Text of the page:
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Wednesday, March 08, 2006

Electoral reform

This post begins with a shout out to Sheryl. The reason for that will become obvious, or at least slightly less obscure, as this post continues. Part of this inspiration was a comment Snave made on my blog earlier in the comments section a post or two ago. The rest of the inspiration was from my recent realization that both of the major parties have held major influence for more than half of the lifetime of the United States of America, although both have mutated far from their original form, with only vestiges of their original shape remaining.

As someone of an independent and/or third-party bent, I have long since been concerned with the two-party system and am aware of its many and obvious failings. Ultimately, it becomes a self-fulfilling prophecy: People vote for members of parties they don't like because the people they really like are from too small a party to be viable. This is especially true of elections of statewide or national offices, where third party candidates have about as much chance of winning as I have of hitting the Powerball, and frankly, I don't feel like driving to a state that has it. This problem, this dominance of two parties at the expense of all others, is a question that deeply concerned the people of New Zealand for years, culminating in the 1996 referendum,, that replaced their First Past the Post (FPP) system of electing members to their Parliament with a Mixed Member Proportional system (MMP, alternately known as the Additional Member System), where roughly half of their parliament is elected by the former FPP method (still used in parts of the United Kingdom and many current and former possessions thereof, including the United States), and the other half is selected from party lists in proportion to the percentage of votes each party received in the election. I'm not sure that I would like to see that large a proportion of Congress elected from national party lists as opposed to the current system, but I would like to see at least some of the seats in Congress elected in that manner with an increase in the number of members of each body, if for no other reason than to remind the rest of Congress that they are there to serve the nation, not just their patch of it.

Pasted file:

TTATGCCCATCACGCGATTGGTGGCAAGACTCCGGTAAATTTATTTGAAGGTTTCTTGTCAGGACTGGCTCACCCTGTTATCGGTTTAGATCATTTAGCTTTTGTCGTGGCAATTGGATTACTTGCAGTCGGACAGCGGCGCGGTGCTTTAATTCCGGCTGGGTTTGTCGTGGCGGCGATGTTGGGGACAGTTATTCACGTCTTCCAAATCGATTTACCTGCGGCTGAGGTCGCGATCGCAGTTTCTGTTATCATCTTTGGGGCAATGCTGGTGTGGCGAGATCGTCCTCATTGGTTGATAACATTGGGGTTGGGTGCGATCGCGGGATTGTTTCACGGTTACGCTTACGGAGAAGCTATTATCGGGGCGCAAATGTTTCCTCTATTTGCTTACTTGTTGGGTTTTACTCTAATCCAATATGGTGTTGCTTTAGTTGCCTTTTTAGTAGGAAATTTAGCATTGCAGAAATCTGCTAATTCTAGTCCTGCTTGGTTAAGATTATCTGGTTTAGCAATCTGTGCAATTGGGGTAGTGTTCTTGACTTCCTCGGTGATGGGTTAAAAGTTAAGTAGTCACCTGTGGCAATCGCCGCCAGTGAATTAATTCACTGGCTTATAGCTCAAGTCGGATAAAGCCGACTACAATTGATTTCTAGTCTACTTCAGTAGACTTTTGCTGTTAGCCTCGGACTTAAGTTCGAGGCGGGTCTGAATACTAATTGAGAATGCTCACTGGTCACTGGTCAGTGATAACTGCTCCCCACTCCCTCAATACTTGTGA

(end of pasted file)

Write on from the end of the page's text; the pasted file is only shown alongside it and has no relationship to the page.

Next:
That would address part of the problem, but not another core issue: In those constituencies currently served by the FPP system and in local and statewide elections, what method is used to determine the winner in single-winner elections? The FPP system, also known as Plurality voting, is something with which we in America are all too familiar, even if most of us have no clue what it's called. This system allows for the “spoiler effect” seen in the 1992 and 2000 United States presidential elections and encourages people to vote for those they don't necessarily like in hopes that someone they like less won't be elected. As New Zealand discovered (and later resolved), this leads to voter dissatisfaction and a reduction in the participation rates of the general public in political discourse. An interesting article on Wikipedia discusses various voting systems. The question then becomes which of the various criteria are most important in selecting a voting system. After doing some research on the various voting systems outlined in that article, I found that, of those listed, Approval voting, the Schulze method, and the Ranked Pairs method would be the best alternatives to the current First Past the Post system. The latter are newer variants of the Condorcet method, which, like the better-known Instant Runoff Voting, uses the ranking of candidates. However, unlike IRV, the various Condorcet methods guarantee that, if a candidate defeats all other candidates in a pairwise comparison, that candidate is guaranteed to win. While I prefer the Schulze and Ranked Pairs method over the Approval Voting method, I realize that technical issues may make the latter more attractive and easier to use in large-scale elections. This site has more information and offers the means for members to post their own test poll topics using various voting methods.

This is a topic that deserves far more attention than it has gotten thusfar in the United States, and it is my sincerest hope that this changes in the near future.